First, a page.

With Whitney’s access to good legal advice she should have executed a much better estate plan that included one or more irrevocable trusts.
Boston, MA (PRWEB) September 20, 2012
“Whitney Houston's only child, Bobbi Kristina, was potentially left in a tough situation when her mom died. The estate taxes possibly taken out of her inheritance could be dramatic because of awful financial planning and terrible advice from her lawyers and accountants,” explains Rocco Beatrice, managing director of Estate Street Partners, parent company of UltraTrust.com, the premium irrevocable trust. Although there is some debate, Forbes and Business Insider estimate her estate to be worth as much as $115M.
“Whitney should have a solid irrevocable trust or, at the very least, a revocable trust. But she decided to plan her entire multi-million dollar estate by relying on a will from 1993 that is no different than the will a law student could prepare for you. A simple will isn’t enough to protect assets for some of those who are even considered middle-class because of their net asset worth.”
Whitney’s entire estate is about to be on public record in the probate court of Atlanta, Georgia so it’s deducible how much her estate needs to pay and everybody is going to find out all of the details. "Most high profile, high-wealth people avoid probate court with a trust for that very reason," says exclaims Rocco Beatrice of Estate Street Partners.
Whitney, however, with all of her money and access to attorneys, engaged in estate planning based on a single will signed back in 1993 with a slight change in to it in 2000. “For a woman of her wealth, I’m shocked that this is the only estate planning she did,” exclaims Rocco Beatrice of Estate Street Partners. “A will alone isn’t sufficient for someone who has 1/10th of her assets and none of her fame.”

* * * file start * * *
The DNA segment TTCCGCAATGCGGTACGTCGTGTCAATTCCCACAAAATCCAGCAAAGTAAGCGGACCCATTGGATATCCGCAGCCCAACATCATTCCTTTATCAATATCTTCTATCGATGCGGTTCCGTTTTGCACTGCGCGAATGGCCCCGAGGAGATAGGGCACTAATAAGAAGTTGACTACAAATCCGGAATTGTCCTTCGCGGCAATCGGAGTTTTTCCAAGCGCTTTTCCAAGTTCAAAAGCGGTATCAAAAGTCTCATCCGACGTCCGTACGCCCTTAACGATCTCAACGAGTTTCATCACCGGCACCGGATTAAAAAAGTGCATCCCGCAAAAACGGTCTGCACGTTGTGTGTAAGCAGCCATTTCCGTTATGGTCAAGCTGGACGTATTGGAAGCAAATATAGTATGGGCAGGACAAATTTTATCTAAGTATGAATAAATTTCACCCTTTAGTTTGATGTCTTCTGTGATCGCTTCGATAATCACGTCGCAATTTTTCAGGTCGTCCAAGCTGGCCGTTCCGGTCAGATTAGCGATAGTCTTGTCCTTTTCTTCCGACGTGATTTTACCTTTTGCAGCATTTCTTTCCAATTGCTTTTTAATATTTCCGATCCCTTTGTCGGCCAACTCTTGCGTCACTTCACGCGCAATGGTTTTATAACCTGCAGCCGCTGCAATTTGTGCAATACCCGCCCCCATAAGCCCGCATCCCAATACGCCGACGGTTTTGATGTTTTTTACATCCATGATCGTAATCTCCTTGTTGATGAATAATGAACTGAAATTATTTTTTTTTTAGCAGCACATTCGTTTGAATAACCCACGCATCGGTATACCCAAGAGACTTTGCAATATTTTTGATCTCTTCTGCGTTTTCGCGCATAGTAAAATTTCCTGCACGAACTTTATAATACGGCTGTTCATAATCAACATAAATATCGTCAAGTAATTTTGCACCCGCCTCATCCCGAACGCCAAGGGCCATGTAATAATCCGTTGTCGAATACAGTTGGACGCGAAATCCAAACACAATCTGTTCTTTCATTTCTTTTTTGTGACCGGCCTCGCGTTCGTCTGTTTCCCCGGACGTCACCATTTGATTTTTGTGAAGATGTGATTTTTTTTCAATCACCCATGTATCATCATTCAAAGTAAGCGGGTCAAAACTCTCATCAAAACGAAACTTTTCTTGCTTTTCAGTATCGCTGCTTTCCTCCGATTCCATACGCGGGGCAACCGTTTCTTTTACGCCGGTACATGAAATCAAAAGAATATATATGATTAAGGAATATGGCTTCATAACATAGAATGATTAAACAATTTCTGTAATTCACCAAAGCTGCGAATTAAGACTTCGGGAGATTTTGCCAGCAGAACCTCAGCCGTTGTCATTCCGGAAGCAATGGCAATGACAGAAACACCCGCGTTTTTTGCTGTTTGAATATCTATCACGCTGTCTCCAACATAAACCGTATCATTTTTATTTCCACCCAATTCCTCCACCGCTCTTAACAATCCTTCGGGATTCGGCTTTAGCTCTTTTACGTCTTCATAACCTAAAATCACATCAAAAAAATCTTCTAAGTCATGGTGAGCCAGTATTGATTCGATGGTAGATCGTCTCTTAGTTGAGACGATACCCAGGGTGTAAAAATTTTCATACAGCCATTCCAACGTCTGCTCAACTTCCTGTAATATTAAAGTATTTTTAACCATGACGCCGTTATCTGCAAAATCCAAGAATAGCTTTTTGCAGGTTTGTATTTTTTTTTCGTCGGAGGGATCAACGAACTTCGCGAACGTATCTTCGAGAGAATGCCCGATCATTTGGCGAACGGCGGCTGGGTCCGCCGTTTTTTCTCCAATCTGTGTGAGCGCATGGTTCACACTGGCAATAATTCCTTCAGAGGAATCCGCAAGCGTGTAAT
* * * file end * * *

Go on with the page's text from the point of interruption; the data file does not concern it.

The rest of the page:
The will may be one of the most overused and outdated methods of estate planning. Other than giving instructions on who will take care of your minor children, wills are at a major disadvantage compared to UltraTrust irrevocable trusts.
“With Whitney’s wealth and access to good legal advice she should have executed a much better estate plan that included one or more UltraTrust irrevocable trusts. The UltraTrust irrevocable trust is a complex instrument that is beneficial to the passing of wealth to your family. A good irrevocable trust such as our premium UltraTrust can keep your information out of the public eye, save your beneficiaries in taxes and create detailed instructions so that you can control your assets even after you are gone,” explains Mr. Beatrice.
But like most people, Whitney may have been too busy to plan ahead at a cost to her daughter. For a variety of reasons, many prudent upper middle-class and wealthy individuals use UltraTrust irrevocable trusts or, at least, some form of an irrevocable trust.
"The first reason Whitney might have wanted to use an UltraTrust irrevocable trust is to avoid the public scrutiny and cost of probate, avoid estate taxes, and keep her daughter’s wealth private. The will was filed in the probate court, and now the executor must submit an accounting of the assets in the estate. This is all public record.